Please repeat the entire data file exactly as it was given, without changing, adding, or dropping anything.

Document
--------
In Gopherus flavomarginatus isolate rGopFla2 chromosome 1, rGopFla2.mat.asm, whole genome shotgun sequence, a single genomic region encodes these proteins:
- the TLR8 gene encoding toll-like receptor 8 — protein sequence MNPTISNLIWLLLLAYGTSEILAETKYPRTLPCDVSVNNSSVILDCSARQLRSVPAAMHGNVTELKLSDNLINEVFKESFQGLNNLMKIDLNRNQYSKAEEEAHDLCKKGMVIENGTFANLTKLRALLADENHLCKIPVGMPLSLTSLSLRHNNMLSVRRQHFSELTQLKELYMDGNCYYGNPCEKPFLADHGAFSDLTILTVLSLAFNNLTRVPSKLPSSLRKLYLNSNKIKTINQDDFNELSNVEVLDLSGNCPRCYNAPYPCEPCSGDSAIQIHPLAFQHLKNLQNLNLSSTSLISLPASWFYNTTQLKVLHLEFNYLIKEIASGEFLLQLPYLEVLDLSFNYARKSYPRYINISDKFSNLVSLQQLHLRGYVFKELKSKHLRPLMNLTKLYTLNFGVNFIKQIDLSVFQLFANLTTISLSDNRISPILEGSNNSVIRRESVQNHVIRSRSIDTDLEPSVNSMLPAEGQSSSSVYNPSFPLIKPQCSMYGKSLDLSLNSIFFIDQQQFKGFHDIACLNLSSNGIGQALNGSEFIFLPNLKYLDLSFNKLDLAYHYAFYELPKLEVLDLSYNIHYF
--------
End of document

In Gopherus flavomarginatus isolate rGopFla2 chromosome 1, rGopFla2.mat.asm, whole genome shotgun sequence, a single genomic region encodes these proteins:
- the TLR8 gene encoding toll-like receptor 8 — protein sequence MNPTISNLIWLLLLAYGTSEILAETKYPRTLPCDVSVNNSSVILDCSARQLRSVPAAMHGNVTELKLSDNLINEVFKESFQGLNNLMKIDLNRNQYSKAEEEAHDLCKKGMVIENGTFANLTKLRALLADENHLCKIPVGMPLSLTSLSLRHNNMLSVRRQHFSELTQLKELYMDGNCYYGNPCEKPFLADHGAFSDLTILTVLSLAFNNLTRVPSKLPSSLRKLYLNSNKIKTINQDDFNELSNVEVLDLSGNCPRCYNAPYPCEPCSGDSAIQIHPLAFQHLKNLQNLNLSSTSLISLPASWFYNTTQLKVLHLEFNYLIKEIASGEFLLQLPYLEVLDLSFNYARKSYPRYINISDKFSNLVSLQQLHLRGYVFKELKSKHLRPLMNLTKLYTLNFGVNFIKQIDLSVFQLFANLTTISLSDNRISPILEGSNNSVIRRESVQNHVIRSRSIDTDLEPSVNSMLPAEGQSSSSVYNPSFPLIKPQCSMYGKSLDLSLNSIFFIDQQQFKGFHDIACLNLSSNGIGQALNGSEFIFLPNLKYLDLSFNKLDLAYHYAFYELPKLEVLDLSYNIHYF